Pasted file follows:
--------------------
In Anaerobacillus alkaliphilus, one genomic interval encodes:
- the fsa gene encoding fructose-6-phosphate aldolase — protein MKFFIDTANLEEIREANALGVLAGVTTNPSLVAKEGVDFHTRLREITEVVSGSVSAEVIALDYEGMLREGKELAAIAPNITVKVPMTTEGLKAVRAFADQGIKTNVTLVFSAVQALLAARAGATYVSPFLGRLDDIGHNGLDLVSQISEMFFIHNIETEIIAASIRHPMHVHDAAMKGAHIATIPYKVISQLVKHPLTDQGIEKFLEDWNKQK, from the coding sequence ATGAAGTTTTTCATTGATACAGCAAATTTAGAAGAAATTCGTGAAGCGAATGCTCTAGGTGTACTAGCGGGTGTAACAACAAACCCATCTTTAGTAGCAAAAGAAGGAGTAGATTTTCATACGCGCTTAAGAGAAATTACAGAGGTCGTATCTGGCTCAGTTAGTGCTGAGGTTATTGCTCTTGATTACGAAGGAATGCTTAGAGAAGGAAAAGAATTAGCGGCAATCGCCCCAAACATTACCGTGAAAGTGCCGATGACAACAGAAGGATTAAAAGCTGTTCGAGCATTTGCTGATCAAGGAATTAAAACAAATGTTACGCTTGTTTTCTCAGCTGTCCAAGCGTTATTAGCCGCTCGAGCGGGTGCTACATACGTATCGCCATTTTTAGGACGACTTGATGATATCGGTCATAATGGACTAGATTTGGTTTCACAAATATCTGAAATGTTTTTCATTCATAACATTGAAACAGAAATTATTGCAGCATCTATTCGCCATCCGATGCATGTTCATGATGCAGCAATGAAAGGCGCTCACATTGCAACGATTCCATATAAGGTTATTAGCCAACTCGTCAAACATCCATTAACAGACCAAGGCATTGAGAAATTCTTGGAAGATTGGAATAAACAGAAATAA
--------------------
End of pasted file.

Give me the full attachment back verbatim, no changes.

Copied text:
In Anaerobacillus alkaliphilus, one genomic interval encodes:
- the fsa gene encoding fructose-6-phosphate aldolase — protein MKFFIDTANLEEIREANALGVLAGVTTNPSLVAKEGVDFHTRLREITEVVSGSVSAEVIALDYEGMLREGKELAAIAPNITVKVPMTTEGLKAVRAFADQGIKTNVTLVFSAVQALLAARAGATYVSPFLGRLDDIGHNGLDLVSQISEMFFIHNIETEIIAASIRHPMHVHDAAMKGAHIATIPYKVISQLVKHPLTDQGIEKFLEDWNKQK, from the coding sequence ATGAAGTTTTTCATTGATACAGCAAATTTAGAAGAAATTCGTGAAGCGAATGCTCTAGGTGTACTAGCGGGTGTAACAACAAACCCATCTTTAGTAGCAAAAGAAGGAGTAGATTTTCATACGCGCTTAAGAGAAATTACAGAGGTCGTATCTGGCTCAGTTAGTGCTGAGGTTATTGCTCTTGATTACGAAGGAATGCTTAGAGAAGGAAAAGAATTAGCGGCAATCGCCCCAAACATTACCGTGAAAGTGCCGATGACAACAGAAGGATTAAAAGCTGTTCGAGCATTTGCTGATCAAGGAATTAAAACAAATGTTACGCTTGTTTTCTCAGCTGTCCAAGCGTTATTAGCCGCTCGAGCGGGTGCTACATACGTATCGCCATTTTTAGGACGACTTGATGATATCGGTCATAATGGACTAGATTTGGTTTCACAAATATCTGAAATGTTTTTCATTCATAACATTGAAACAGAAATTATTGCAGCATCTATTCGCCATCCGATGCATGTTCATGATGCAGCAATGAAAGGCGCTCACATTGCAACGATTCCATATAAGGTTATTAGCCAACTCGTCAAACATCCATTAACAGACCAAGGCATTGAGAAATTCTTGGAAGATTGGAATAAACAGAAATAA